As water can be accessed anytime, anywhere, people seem to take it for granted. “Today, we withdraw water far faster than it can be recharged – unsustainably mining what was once a renewable resource,” deplored Janet Abramovitz, of the Worldwatch Institute.
“We are consuming water that belongs to future generations,” decried Lester R. Brown, head of the Earth Policy Institute.
In the Philippines, it’s not just inconsiderate withdrawal that is causing water shortage. “Population growth, urbanization, and industrialization reduce the quality of Philippine waters, especially in densely populated areas and regions,” the World Bank states.
Polluting the water sources compounds the problem. Among the three main sources of water, pollution is domestic (municipal), industrial, and agricultural. “They can be classified further as either point sources, which emit harmful substances directly into the body of water, or nonpoint sources, which are scattered and deliver pollutants indirectly,” the World Bank explains.
Domestic effluents are generated by activities such as bathing, cleaning, sanitation, laundry, cooking, washing, and other kitchen activities. Domestic wastewater contains a large amount of organic waste with suspended solids and coliforms.
Industrial wastewater may be organic and/or inorganic. Most industries discharge large amounts of wastewater, such as food and dairy manufacturing, pulp, paper, paperboard products, textile products, and others.
Most of the domestic and industrial wastewaters are prevalent in urban areas. In the rural areas, the major source of water pollution is agricultural farms. Among the polluting materials are organic waste like decayed plants, livestock manure, dead animals; soil loss in the form of suspended solids; and pesticides and fertilizer residues.
“Untreated wastewater affects health by spreading disease-causing bacteria and viruses, makes water unfit for drinking and recreational use, threatens biodiversity, and deteriorates overall quality of life,” the World Bank stresses.
As a result, water-borne diseases are here to stay. “Known diseases caused by poor water include gastroenteritis, diarrhea, typhoid, cholera, dysentery, and hepatitis,” the World Bank says. “The number of water-related health outbreaks including deaths reported in newspapers is going up.”
Another concern related to water shortage is the deterioration of watersheds in most parts of the country. “Watershed supply water according to the requirements of various domestic and industrial water and irrigation systems, as well as hydroelectric dams,” the World Bank states.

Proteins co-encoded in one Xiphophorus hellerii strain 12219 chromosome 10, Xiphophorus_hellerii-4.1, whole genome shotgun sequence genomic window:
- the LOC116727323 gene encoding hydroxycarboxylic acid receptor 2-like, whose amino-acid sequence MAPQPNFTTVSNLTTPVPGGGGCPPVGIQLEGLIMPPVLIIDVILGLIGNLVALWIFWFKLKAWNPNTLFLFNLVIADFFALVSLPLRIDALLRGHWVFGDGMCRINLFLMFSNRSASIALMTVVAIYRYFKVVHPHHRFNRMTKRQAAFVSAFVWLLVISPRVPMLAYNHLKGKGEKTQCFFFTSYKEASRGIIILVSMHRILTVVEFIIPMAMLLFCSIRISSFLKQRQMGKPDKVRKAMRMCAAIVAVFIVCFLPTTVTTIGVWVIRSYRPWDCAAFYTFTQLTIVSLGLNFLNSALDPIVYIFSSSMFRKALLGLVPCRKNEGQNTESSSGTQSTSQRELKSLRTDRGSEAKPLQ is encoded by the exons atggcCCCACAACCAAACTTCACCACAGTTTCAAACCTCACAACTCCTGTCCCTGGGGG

The diminishing forest cover is identified as “one of the most formidable environmental challenges” the country faces today. “Of the country’s total forestland area of 15.88 million hectares, only 5.4 million hectares of these are left with old growth forests,” the World Bank deplores.
Denuding the forest of its cover and inappropriate land-use practices have disrupted the hydrological condition of watersheds, “resulting in accelerated soil erosion, siltation of rivers and valuable reservoirs, increased incidence and severity of flooding, and decreasing supply of potable water.”
Water shortage is real. Something must be done soon to solve this problem before it escalates.
“World demand for water doubles every 21 years, but the volume available is the same as it was in the Roman times,” said Sir Crispin Tickell, the former British ambassador to the United Nations and one of the organizers of the 1992 Earth Summit in Rio de Janeiro, Brazil. “Something has got to give.”
So much so that some companies are trying to help abet the forthcoming water crisis as their corporate social responsibility. Take the case of San Miguel Corporation (SMC), the country’s largest corporation in terms of revenue.
Some years back, SMC launched its “water sustainability initiative,” which aimed to cut by 50% all domestic and utility use of water across all its businesses by 2025. In a press statement, SMC outlines four methods to accomplish its objective:
Eliminate wastage of water across its operations: “We will adopt new and stricter measures to improve the efficiency of our water use, as well as utilize water-saving technologies and implement conservation programs.”
Reuse and recycle more water: “We will optimize all our wastewater treatment facilities to further lessen our water footprint. We commit to make greater use of treated greywater for non-essential purposes.”
Reduce its use of ground and surface water and protect vital water resources: “We will continue to lessen our use of ground and surface water, protect these water sources, and empower our communities to do the same.”
Harvest rainwater: “We will harvest rainwater and runoff water from creeks and rivers – collecting, filtering, and storing it for irrigation and for various other purposes. We hope that others will follow our example.”